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Cited by 7 (2 self)
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We consider in this paper the homogeneous 2D wave equation defined on Ω ⊂ R2. Using the Hilbert Uniqueness Method, one may associate to a suitable fixed subset ω ⊂ Ω, the control vω of minimal L2(ω × (0, T))norm which drives to rest the system at a time T> 0 large enough. We address the question of the optimal position of ω which minimize the functional J: ω → vω L2(ω×(0,T)). Assuming ω ∈ C1(Ω), we express the shape derivative of J as a curvilinear integral on ∂ω × (0, T) independently of any adjoint solution. This expression leads to a descent direction and permits to define a gradient algorithm efficiently initialized by the topological derivative associated to J. The numerical approximation of the problem is discussed and numerical experiments are presented in the framework of the level set approach. We also investigate the wellposedness of the problem by considering its relaxation.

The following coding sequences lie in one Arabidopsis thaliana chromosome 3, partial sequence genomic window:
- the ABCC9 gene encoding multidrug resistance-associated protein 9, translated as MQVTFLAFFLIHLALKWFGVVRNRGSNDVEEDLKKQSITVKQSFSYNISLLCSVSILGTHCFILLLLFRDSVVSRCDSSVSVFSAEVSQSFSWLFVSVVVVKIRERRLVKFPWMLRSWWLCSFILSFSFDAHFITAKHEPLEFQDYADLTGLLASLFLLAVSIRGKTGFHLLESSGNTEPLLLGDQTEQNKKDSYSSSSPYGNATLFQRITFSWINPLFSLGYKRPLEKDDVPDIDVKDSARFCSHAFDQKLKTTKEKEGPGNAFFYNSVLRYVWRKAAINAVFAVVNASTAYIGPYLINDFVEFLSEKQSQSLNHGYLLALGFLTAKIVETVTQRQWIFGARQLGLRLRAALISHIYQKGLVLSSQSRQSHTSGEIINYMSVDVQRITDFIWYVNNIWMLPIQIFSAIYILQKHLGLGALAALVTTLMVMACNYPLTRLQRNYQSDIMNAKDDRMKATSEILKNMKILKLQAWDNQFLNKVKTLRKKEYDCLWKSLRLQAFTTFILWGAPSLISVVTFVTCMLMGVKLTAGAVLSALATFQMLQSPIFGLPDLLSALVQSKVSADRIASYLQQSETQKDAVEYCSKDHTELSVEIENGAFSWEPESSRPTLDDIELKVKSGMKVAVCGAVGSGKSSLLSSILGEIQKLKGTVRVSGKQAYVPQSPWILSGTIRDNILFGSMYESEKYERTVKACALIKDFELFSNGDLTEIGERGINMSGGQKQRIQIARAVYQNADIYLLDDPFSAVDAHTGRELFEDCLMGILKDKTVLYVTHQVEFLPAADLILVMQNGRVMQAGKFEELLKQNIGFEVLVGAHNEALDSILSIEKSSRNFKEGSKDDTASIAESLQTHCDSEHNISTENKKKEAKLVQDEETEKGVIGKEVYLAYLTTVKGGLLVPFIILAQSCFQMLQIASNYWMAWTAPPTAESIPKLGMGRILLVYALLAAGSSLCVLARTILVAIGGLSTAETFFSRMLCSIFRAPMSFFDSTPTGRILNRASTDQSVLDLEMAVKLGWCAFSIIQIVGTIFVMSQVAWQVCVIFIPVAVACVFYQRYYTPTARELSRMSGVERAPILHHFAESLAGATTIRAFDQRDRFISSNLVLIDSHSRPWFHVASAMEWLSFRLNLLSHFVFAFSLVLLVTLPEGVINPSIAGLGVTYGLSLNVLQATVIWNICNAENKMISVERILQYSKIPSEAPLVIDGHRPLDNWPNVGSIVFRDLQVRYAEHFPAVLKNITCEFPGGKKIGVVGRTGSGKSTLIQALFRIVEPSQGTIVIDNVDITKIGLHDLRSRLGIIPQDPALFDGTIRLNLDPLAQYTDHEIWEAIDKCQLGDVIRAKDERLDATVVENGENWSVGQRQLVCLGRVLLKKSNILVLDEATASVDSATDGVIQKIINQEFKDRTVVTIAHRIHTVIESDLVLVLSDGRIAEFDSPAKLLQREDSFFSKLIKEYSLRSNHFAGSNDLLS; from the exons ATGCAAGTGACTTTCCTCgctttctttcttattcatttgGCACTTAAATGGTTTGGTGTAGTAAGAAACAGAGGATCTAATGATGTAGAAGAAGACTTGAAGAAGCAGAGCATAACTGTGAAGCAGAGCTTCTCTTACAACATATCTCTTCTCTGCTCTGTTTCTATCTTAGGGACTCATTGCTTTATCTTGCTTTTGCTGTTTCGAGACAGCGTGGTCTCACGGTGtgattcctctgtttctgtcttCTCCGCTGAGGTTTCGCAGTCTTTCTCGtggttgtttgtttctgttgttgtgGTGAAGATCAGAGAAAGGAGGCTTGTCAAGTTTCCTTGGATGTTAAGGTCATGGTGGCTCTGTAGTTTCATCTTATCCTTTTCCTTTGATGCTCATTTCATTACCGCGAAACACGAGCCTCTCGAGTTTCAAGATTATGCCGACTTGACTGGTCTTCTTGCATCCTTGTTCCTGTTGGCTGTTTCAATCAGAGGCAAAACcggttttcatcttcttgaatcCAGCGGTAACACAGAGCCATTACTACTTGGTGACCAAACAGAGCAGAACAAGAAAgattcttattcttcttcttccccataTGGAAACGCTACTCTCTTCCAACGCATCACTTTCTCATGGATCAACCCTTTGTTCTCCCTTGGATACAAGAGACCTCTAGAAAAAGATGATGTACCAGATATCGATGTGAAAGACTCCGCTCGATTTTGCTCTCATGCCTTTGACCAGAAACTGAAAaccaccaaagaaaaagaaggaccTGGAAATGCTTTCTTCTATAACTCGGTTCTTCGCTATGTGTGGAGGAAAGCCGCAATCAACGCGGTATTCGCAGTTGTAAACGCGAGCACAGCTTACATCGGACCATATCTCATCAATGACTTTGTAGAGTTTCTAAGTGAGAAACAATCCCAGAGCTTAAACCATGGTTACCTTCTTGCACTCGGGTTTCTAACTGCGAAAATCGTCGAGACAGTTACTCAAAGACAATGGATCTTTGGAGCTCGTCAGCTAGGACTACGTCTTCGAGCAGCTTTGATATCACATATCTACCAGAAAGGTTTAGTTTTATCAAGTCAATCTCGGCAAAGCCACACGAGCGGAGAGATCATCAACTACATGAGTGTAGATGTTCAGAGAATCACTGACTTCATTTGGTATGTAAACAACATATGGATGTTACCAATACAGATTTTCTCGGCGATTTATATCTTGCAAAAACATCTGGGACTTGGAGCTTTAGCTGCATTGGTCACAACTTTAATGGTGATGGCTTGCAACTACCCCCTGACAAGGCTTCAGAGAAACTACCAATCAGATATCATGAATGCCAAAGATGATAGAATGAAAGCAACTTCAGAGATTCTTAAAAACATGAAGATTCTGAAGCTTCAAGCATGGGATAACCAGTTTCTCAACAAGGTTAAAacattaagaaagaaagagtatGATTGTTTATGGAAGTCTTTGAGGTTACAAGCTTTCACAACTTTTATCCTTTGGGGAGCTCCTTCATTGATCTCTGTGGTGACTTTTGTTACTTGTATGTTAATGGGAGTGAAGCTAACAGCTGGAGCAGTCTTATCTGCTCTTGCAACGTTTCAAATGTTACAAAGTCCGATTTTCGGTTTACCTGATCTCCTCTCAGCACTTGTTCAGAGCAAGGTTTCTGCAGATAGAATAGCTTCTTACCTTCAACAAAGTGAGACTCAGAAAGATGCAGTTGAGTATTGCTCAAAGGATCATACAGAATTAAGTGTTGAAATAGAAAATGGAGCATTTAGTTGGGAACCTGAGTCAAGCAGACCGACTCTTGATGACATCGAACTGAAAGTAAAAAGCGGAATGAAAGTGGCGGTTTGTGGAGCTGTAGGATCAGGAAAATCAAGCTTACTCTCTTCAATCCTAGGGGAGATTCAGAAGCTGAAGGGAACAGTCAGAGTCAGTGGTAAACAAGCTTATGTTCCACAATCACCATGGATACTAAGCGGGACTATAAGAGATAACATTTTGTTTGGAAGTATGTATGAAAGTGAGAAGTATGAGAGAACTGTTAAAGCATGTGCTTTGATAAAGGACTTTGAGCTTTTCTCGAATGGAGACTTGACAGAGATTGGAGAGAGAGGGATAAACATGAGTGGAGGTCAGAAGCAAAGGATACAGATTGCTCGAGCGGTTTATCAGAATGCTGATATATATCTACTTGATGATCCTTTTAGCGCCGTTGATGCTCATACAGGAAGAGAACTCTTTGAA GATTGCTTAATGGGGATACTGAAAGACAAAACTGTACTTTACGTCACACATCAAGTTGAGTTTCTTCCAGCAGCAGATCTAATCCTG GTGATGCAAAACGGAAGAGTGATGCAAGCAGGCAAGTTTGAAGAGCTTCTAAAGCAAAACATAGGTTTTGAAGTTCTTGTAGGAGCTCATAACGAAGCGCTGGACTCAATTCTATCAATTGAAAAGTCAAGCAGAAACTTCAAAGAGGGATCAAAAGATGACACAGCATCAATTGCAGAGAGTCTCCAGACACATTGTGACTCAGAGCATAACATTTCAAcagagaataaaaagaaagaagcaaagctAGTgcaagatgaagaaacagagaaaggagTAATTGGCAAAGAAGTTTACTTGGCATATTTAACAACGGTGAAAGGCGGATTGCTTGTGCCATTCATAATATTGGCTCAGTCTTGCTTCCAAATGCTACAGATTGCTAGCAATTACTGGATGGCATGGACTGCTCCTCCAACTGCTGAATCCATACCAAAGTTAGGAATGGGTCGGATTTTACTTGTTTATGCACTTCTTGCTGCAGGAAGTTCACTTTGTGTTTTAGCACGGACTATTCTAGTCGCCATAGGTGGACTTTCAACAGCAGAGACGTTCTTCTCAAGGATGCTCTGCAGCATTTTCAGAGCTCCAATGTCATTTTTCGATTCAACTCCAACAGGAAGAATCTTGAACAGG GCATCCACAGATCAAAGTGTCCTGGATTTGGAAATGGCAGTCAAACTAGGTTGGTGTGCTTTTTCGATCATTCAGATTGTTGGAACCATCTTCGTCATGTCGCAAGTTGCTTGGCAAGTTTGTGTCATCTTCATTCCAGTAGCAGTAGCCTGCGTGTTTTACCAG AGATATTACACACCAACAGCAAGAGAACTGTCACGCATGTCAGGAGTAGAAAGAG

Parametric level set methods for inverse problems, (anticipated
, 2010
"... In this paper, a parametric level set method for reconstruction of obstacles in general inverse problems is considered. General evolution equations for the reconstruction of unknown obstacles are derived in terms of the underlying level set parameters. We show that using the appropriate form of para ..."
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Cited by 7 (7 self)